AMD Transtiioning To 12nm LP Process For Vega, Ryzen In 2018

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AgentLozen

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This article says that AMD is shrinking Ryzen and Vega for 2018. I've read in the past that they plan to integrate those two chips together to make a successor to their hybrid CPU line.

If that was the case, can Vega use DDR4 system memory when it was designed for HBM2? As an engineer, do you just swap out the memory controllers and you're good to go?
 

gparmar76

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I'm assuming the APU Raven Ridge won't use HBM unless it's integrated on die...either way, it'll be light-years ahead of Intel's onboard graphics.
 

TJ Hooker

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Vega is the codename for the particular piece of silicon powering Vega 56/64. The underlying mico-architecture of Vega is GCN 5th Gen, and I don't see why they wouldn't be able to use it with alternate memory types.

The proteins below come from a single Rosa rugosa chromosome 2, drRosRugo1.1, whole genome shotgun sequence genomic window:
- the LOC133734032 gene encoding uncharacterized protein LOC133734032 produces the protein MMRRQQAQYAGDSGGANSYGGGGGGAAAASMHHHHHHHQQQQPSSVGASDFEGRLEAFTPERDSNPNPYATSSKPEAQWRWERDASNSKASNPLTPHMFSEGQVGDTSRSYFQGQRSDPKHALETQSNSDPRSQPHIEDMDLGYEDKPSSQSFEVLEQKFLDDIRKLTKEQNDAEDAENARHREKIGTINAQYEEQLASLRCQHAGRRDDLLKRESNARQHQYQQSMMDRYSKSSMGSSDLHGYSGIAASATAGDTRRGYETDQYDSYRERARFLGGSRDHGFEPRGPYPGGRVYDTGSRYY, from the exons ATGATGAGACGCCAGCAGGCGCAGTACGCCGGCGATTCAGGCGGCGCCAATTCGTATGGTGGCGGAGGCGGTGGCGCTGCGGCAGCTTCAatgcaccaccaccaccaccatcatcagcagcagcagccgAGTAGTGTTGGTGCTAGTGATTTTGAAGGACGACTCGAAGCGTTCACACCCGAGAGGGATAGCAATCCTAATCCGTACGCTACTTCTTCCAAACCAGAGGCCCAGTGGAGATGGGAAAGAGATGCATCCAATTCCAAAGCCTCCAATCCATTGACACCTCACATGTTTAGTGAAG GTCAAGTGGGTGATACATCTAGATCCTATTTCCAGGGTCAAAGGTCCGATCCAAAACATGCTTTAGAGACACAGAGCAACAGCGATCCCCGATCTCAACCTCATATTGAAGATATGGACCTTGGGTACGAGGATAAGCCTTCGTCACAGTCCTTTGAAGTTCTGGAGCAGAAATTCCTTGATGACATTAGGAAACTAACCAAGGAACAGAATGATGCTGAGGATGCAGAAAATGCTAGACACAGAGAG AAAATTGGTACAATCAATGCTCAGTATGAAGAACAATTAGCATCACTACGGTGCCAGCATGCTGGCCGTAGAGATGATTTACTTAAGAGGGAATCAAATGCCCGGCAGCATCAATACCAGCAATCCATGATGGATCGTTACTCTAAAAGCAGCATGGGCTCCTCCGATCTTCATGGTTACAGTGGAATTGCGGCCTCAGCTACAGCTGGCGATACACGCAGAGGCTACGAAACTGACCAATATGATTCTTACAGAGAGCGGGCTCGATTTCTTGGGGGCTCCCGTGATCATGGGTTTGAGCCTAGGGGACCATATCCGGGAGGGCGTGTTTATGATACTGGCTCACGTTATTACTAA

For example, GCN 3rd Gen was used in Tonga (R9 285, 380(X) w/ GDDR5), Fiji (Fury (X)/ Nano w/ HBM), and Bristol Ridge APUs (DDR4).
 

gparmar76

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Yes but wasn't the new architecture designed for HBM? The onboard graphics CPU from AMD uses DDR4 system memory which is slower than HBM...I'm also curious if there will be any memory on die dedicated to the graphics chip...if not, will performance be much lower using DDR4?
 

gparmar76

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Yeah technology moves damn fast...makes me wonder why reprogrammable CPUs haven't been explored... imagine being able to recode older CPUs with newer instructions...that could extend the life of a CPU for many years...I do believe Intel explored this possibility but it was abandoned pretty quickly.